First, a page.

The most valuable players in the fantasy football world are the ‘set and forget’ types – that is, players you can pick when forming your squad and trust them to deliver for you for the entire 22 weeks of the season. Jackson Macrae is one of those players. The smooth-moving midfielder averaged an incredible 32.8 possessions in 2018, ranked second across the league, while his Supercoach average of 127.1 points per game was only bettered by Brodie Grundy and Tom Mitchell. While he will cost you in excess of $600,000, Macrae is worth the investment if you’re chasing the grand prize.
|Round 1||Sydney||Marvel Stadium|
|Round 3||Gold Coast||Marvel Stadium|
|Round 5||Carlton||Marvel Stadium|
|Round 6||Fremantle||Optus Oval|
|Round 7||Richmond||Marvel Stadium|
|Round 8||Brisbane Lions||Mars Stadium|
|Round 9||Geelong||GMHBA Stadium|
|Round 10||North Melbourne||Marvel Stadium|
|Round 11||West Coast||Optus Oval|
|Round 13||Carlton||Marvel Stadium|
|Round 14||Collingwood||Marvel Stadium|
|Round 15||Port Adelaide||Adelaide Oval|
|Round 16||Geelong||Marvel Stadium|
|Round 17||Melbourne||Marvel Stadium|
|Round 18||St Kilda||Marvel Stadium|
|Round 19||Fremantle||Marvel Stadium|
|Round 20||Brisbane Lions||The Gabba|
|Round 21||Essendon||Marvel Stadium|
|Round 22||GWS Giants||Sydney Showground Stadium|
|Round 23||Adelaide||Mars Stadium|
Finishing in 13th position, the Dogs were entitled to an easier fixture as per the weighted rule. As such, Luke Beveridge’s men will take on competition cellar dwellers Carlton twice in 2019 as well as fellow bottom-six outfits Fremantle and the Brisbane Lions. The Dogs will also face Geelong on two occasions, while they get two chances to take on grand finalists Collingwood.
Commercially the Bulldogs have taken a hit with this year’s fixture, with only one marquee match, an away game, slated for Round 4 on a Friday night against the Magpies at the MCG. However, the Bulldogs will play five Saturday night matches at Marvel Stadium. All up, the Dogs will play 12 matches under the roof at Docklands, with two games at the MCG, both coming in the opening month of the season.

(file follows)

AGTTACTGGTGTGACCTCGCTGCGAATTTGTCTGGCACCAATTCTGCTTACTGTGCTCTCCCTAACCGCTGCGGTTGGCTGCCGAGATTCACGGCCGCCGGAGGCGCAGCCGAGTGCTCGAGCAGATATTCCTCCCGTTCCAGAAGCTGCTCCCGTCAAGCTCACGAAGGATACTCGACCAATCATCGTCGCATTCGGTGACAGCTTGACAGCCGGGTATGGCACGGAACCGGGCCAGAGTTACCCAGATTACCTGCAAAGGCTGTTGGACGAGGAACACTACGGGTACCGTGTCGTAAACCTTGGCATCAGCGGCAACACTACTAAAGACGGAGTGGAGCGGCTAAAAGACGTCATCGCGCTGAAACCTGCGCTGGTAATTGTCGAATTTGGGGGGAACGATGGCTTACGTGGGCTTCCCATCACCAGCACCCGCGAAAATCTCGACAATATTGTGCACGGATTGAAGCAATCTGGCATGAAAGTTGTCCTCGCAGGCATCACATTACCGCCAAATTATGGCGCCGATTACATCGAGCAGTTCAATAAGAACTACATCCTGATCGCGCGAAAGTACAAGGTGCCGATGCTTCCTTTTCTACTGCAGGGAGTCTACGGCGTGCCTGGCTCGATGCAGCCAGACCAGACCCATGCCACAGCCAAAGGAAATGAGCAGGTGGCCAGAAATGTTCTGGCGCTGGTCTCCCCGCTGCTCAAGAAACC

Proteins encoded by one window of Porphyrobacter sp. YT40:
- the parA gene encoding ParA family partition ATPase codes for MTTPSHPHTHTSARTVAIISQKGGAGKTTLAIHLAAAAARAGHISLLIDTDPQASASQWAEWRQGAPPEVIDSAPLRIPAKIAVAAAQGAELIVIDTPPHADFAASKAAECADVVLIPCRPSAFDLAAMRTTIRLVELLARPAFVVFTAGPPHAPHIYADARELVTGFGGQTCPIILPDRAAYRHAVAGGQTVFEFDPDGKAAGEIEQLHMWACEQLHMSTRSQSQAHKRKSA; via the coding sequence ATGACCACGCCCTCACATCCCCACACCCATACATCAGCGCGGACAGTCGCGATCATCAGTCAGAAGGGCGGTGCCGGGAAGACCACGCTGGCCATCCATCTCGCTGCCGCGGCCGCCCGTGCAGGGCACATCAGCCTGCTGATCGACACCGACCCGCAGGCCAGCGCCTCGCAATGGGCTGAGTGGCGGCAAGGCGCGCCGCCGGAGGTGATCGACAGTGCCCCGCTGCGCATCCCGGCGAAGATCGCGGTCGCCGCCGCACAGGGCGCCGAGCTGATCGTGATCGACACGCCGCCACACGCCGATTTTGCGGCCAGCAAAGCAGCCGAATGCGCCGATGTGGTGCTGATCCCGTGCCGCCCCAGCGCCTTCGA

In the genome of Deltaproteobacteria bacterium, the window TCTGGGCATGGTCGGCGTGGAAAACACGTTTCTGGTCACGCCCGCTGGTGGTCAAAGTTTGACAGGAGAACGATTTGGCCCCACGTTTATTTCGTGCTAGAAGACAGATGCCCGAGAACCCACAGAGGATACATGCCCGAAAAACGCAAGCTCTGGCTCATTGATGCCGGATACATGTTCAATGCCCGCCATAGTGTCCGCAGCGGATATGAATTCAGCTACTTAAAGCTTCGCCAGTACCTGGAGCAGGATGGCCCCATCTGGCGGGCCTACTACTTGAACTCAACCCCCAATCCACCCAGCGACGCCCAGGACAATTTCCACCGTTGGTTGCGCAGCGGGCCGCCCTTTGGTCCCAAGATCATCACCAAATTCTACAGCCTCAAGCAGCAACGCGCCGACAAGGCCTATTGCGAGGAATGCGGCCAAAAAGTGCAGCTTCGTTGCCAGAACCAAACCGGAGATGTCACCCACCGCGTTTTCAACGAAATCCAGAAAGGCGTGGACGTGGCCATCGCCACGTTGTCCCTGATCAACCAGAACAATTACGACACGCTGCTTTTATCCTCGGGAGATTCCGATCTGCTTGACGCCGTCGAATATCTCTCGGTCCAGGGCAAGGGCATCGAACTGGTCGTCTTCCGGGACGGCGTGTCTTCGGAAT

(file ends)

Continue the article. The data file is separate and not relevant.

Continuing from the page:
In a six-week period before the club’s Round 12 bye the Bulldogs will head to Perth twice to face the Dockers and Eagles, while they will also travel down the highway to Geelong.
In the back half of the season the Dogs travel to Adelaide to face the Power, Brisbane to take on the Lions and Sydney Showground Stadium to play the GWS Giants in Round 22.
As they did last year, the Western Bulldogs will also play two home matches at Mars Stadium in Ballarat. In Round 8 on a Saturday afternoon they host the Brisbane Lions, before closing their 2019 season with a clash against the Adelaide Crows, with the time of that game yet to be determined.
The Western Bulldogs’ Round 2 clash with Hawthorn will be their first home-and-away meeting at the MCG since 2011. A week later the Dogs will host the Gold Coast Suns at Marvel Stadium, a venue the two sides have not played at since Round 3, 2011, which was the Suns’ second-ever match in their history.
A surprising rivalry between the Western Bulldogs and North Melbourne has developed over the past few seasons, mostly on the back of a string of tight, enthralling contests. The past four clashes between the two sides have been decided by a total margin of 13 points, with each result ending in a heart-stopping finish. In Round 10 the Bulldogs and Kangaroos will go head to head on a Saturday afternoon at Marvel Stadium. Going on past results, you’d want a ticket to this one.
Despite breaking an 11-game losing streak dating back to late in the 2009 season against Geelong last year, not many Western Bulldogs supporters will be feeling confident heading into their Round 9 clash with the Cats down at GMHBA Stadium. Not only is Geelong a bogey side for the Bulldogs, but Kardinia Park is a venue the club has not had any success at in recent time, losing their last eight encounters there.
The Bulldogs have been one of the competition’s biggest disappointments in the past couple of seasons, failing to backup their shock 2016 premiership and instead missing the finals in both years. As ridiculous as it sounds, Luke Beveridge will come under some pressure if he can’t steer this ship back in the direction he had it going in his first couple of years at the helm.
The Dogs have an extremely talented squad and their list profile is the envy of most teams across the league – they just need to reclaim some of that magic and unpredictability that they built their game on in their flag year.
Predicted finish: Tenth to 14th.